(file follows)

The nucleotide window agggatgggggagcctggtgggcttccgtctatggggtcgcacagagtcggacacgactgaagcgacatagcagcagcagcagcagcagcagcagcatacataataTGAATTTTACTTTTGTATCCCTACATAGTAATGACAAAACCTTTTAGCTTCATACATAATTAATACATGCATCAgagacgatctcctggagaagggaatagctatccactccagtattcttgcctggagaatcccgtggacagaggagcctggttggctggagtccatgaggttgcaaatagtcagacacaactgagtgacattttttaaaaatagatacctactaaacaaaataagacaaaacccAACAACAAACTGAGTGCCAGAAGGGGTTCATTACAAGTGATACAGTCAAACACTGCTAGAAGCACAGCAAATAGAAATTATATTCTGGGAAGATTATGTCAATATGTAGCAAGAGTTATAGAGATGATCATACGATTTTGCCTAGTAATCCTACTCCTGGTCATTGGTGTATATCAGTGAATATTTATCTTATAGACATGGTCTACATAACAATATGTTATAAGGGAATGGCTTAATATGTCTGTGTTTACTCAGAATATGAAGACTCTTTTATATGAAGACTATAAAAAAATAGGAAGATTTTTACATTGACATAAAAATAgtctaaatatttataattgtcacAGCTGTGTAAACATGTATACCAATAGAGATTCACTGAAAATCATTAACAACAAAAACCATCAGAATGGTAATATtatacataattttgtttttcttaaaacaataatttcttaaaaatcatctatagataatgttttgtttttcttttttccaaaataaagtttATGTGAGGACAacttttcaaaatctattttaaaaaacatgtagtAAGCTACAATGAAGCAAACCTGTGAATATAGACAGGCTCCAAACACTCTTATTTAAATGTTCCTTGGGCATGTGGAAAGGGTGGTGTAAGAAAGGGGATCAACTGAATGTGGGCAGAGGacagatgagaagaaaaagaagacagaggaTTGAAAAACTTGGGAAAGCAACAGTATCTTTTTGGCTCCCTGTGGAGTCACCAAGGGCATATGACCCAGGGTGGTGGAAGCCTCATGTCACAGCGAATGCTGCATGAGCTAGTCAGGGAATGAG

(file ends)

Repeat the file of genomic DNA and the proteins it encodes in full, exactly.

The nucleotide window agggatgggggagcctggtgggcttccgtctatggggtcgcacagagtcggacacgactgaagcgacatagcagcagcagcagcagcagcagcagcatacataataTGAATTTTACTTTTGTATCCCTACATAGTAATGACAAAACCTTTTAGCTTCATACATAATTAATACATGCATCAgagacgatctcctggagaagggaatagctatccactccagtattcttgcctggagaatcccgtggacagaggagcctggttggctggagtccatgaggttgcaaatagtcagacacaactgagtgacattttttaaaaatagatacctactaaacaaaataagacaaaacccAACAACAAACTGAGTGCCAGAAGGGGTTCATTACAAGTGATACAGTCAAACACTGCTAGAAGCACAGCAAATAGAAATTATATTCTGGGAAGATTATGTCAATATGTAGCAAGAGTTATAGAGATGATCATACGATTTTGCCTAGTAATCCTACTCCTGGTCATTGGTGTATATCAGTGAATATTTATCTTATAGACATGGTCTACATAACAATATGTTATAAGGGAATGGCTTAATATGTCTGTGTTTACTCAGAATATGAAGACTCTTTTATATGAAGACTATAAAAAAATAGGAAGATTTTTACATTGACATAAAAATAgtctaaatatttataattgtcacAGCTGTGTAAACATGTATACCAATAGAGATTCACTGAAAATCATTAACAACAAAAACCATCAGAATGGTAATATtatacataattttgtttttcttaaaacaataatttcttaaaaatcatctatagataatgttttgtttttcttttttccaaaataaagtttATGTGAGGACAacttttcaaaatctattttaaaaaacatgtagtAAGCTACAATGAAGCAAACCTGTGAATATAGACAGGCTCCAAACACTCTTATTTAAATGTTCCTTGGGCATGTGGAAAGGGTGGTGTAAGAAAGGGGATCAACTGAATGTGGGCAGAGGacagatgagaagaaaaagaagacagaggaTTGAAAAACTTGGGAAAGCAACAGTATCTTTTTGGCTCCCTGTGGAGTCACCAAGGGCATATGACCCAGGGTGGTGGAAGCCTCATGTCACAGCGAATGCTGCATGAGCTAGTCAGGGAATGAG